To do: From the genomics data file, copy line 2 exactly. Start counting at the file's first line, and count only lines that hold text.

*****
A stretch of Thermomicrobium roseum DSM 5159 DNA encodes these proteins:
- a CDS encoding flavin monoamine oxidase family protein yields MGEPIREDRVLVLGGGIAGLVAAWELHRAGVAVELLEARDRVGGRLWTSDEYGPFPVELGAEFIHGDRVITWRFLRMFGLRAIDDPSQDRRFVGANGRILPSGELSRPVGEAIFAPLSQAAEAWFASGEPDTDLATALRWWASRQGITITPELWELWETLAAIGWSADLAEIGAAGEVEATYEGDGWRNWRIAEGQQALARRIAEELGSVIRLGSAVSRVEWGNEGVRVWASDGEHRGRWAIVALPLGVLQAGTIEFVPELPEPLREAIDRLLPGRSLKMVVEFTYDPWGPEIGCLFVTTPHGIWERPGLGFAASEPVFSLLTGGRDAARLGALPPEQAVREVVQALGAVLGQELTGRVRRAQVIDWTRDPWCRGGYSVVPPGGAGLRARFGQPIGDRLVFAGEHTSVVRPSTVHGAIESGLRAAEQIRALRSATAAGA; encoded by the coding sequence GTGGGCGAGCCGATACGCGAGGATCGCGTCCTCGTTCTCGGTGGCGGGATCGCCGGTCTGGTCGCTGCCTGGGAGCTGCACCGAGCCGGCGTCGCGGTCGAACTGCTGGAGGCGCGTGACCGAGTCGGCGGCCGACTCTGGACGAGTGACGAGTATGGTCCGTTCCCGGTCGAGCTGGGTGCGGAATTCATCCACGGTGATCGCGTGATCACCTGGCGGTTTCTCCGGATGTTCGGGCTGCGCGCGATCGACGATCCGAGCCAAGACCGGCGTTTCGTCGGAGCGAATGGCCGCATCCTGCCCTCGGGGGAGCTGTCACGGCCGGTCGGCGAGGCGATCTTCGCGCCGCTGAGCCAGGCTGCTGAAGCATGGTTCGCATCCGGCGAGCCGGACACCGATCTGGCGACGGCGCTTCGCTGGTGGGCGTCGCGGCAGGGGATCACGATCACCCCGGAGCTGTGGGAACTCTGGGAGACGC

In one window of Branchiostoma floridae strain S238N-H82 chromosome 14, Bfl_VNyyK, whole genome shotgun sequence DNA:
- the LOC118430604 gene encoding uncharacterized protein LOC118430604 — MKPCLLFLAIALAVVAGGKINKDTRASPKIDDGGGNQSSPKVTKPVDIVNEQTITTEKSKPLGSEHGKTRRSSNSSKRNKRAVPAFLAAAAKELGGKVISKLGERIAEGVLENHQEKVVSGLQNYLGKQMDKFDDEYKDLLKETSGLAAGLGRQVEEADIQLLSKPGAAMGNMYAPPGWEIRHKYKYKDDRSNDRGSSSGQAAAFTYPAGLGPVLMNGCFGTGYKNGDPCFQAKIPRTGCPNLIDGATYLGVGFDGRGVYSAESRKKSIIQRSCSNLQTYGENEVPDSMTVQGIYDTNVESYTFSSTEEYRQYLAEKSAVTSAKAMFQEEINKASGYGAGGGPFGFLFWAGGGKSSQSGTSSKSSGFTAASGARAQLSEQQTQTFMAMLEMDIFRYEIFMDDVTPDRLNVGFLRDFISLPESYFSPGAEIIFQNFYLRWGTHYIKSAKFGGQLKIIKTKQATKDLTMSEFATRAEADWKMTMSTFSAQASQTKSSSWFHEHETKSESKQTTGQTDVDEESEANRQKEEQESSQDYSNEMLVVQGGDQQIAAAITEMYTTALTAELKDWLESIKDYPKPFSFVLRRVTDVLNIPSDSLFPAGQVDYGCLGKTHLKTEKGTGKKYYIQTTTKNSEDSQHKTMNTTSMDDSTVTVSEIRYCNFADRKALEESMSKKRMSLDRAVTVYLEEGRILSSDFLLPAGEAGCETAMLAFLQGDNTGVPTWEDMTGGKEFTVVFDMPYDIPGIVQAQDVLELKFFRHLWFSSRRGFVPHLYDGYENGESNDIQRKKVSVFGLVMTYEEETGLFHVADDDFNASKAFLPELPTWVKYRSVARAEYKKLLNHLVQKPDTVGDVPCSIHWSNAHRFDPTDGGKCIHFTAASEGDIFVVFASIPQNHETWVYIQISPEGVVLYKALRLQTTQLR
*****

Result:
- a CDS encoding flavin monoamine oxidase family protein yields MGEPIREDRVLVLGGGIAGLVAAWELHRAGVAVELLEARDRVGGRLWTSDEYGPFPVELGAEFIHGDRVITWRFLRMFGLRAIDDPSQDRRFVGANGRILPSGELSRPVGEAIFAPLSQAAEAWFASGEPDTDLATALRWWASRQGITITPELWELWETLAAIGWSADLAEIGAAGEVEATYEGDGWRNWRIAEGQQALARRIAEELGSVIRLGSAVSRVEWGNEGVRVWASDGEHRGRWAIVALPLGVLQAGTIEFVPELPEPLREAIDRLLPGRSLKMVVEFTYDPWGPEIGCLFVTTPHGIWERPGLGFAASEPVFSLLTGGRDAARLGALPPEQAVREVVQALGAVLGQELTGRVRRAQVIDWTRDPWCRGGYSVVPPGGAGLRARFGQPIGDRLVFAGEHTSVVRPSTVHGAIESGLRAAEQIRALRSATAAGA; encoded by the coding sequence GTGGGCGAGCCGATACGCGAGGATCGCGTCCTCGTTCTCGGTGGCGGGATCGCCGGTCTGGTCGCTGCCTGGGAGCTGCACCGAGCCGGCGTCGCGGTCGAACTGCTGGAGGCGCGTGACCGAGTCGGCGGCCGACTCTGGACGAGTGACGAGTATGGTCCGTTCCCGGTCGAGCTGGGTGCGGAATTCATCCACGGTGATCGCGTGATCACCTGGCGGTTTCTCCGGATGTTCGGGCTGCGCGCGATCGACGATCCGAGCCAAGACCGGCGTTTCGTCGGAGCGAATGGCCGCATCCTGCCCTCGGGGGAGCTGTCACGGCCGGTCGGCGAGGCGATCTTCGCGCCGCTGAGCCAGGCTGCTGAAGCATGGTTCGCATCCGGCGAGCCGGACACCGATCTGGCGACGGCGCTTCGCTGGTGGGCGTCGCGGCAGGGGATCACGATCACCCCGGAGCTGTGGGAACTCTGGGAGACGC